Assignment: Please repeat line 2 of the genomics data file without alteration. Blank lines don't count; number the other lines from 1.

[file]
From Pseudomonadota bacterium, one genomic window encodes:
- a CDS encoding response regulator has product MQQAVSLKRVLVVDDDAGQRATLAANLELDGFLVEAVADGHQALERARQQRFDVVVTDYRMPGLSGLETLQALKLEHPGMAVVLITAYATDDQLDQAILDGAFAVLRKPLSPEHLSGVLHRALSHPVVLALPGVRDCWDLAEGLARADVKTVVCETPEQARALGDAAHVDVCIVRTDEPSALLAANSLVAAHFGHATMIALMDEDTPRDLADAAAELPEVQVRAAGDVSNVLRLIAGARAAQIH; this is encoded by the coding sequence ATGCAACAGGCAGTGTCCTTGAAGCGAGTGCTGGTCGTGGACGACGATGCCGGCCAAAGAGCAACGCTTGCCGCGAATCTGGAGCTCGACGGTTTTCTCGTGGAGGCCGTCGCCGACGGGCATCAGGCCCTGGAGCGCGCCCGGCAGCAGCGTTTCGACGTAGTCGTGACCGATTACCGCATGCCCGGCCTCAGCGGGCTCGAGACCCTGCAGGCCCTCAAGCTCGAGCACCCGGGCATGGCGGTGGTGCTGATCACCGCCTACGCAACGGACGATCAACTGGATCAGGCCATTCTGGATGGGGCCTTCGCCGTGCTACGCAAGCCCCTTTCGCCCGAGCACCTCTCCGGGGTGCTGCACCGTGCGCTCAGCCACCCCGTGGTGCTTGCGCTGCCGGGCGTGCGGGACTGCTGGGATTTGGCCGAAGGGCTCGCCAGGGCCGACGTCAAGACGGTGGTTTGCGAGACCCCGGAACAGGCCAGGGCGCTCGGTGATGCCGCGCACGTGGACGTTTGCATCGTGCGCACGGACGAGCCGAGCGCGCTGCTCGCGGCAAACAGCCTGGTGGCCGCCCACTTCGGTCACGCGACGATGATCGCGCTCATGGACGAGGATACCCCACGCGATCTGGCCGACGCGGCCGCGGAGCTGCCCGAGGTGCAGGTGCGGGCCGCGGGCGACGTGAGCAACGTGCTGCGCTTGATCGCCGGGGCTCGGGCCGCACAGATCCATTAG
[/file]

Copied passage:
- a CDS encoding response regulator has product MQQAVSLKRVLVVDDDAGQRATLAANLELDGFLVEAVADGHQALERARQQRFDVVVTDYRMPGLSGLETLQALKLEHPGMAVVLITAYATDDQLDQAILDGAFAVLRKPLSPEHLSGVLHRALSHPVVLALPGVRDCWDLAEGLARADVKTVVCETPEQARALGDAAHVDVCIVRTDEPSALLAANSLVAAHFGHATMIALMDEDTPRDLADAAAELPEVQVRAAGDVSNVLRLIAGARAAQIH; this is encoded by the coding sequence ATGCAACAGGCAGTGTCCTTGAAGCGAGTGCTGGTCGTGGACGACGATGCCGGCCAAAGAGCAACGCTTGCCGCGAATCTGGAGCTCGACGGTTTTCTCGTGGAGGCCGTCGCCGACGGGCATCAGGCCCTGGAGCGCGCCCGGCAGCAGCGTTTCGACGTAGTCGTGACCGATTACCGCATGCCCGGCCTCAGCGGGCTCGAGACCCTGCAGGCCCTCAAGCTCGAGCACCCGGGCATGGCGGTGGTGCTGATCACCGCCTACGCAACGGACGATCAACTGGATCAGGCCATTCTGGATGGGGCCTTCGCCGTGCTACGCAAGCCCCTTTCGCCCGAGCACCTCTCCGGGGTGCTGCACCGTGCGCTCAGCCACCCCGTGGTGCTTGCGCTGCCGGGCGTGCGGGACTGCTGGGATTTGGCCGAAGGGCTCGCCAGGGCCGACGTCAAGACGGTGGTTTGCGAGACCCCGGAACAGGCCAGGGCGCTCGGTGATGCCGCGCACGTGGACGTTTGCATCGTGCGCACGGACGAGCCGAGCGCGCTGCTCGCGGCAAACAGCCTGGTGGCCGCCCACTTCGGTCACGCGACGATGATCGCGCTCATGGACGAGGATACCCCACGCGATCTGGCCGACGCGGCCGCGGAGCTGCCCGAGGTGCAGGTGCGGGCCGCGGGCGACGTGAGCAACGTGCTGCGCTTGATCGCCGGGGCTCGGGCCGCACAGATCCATTAG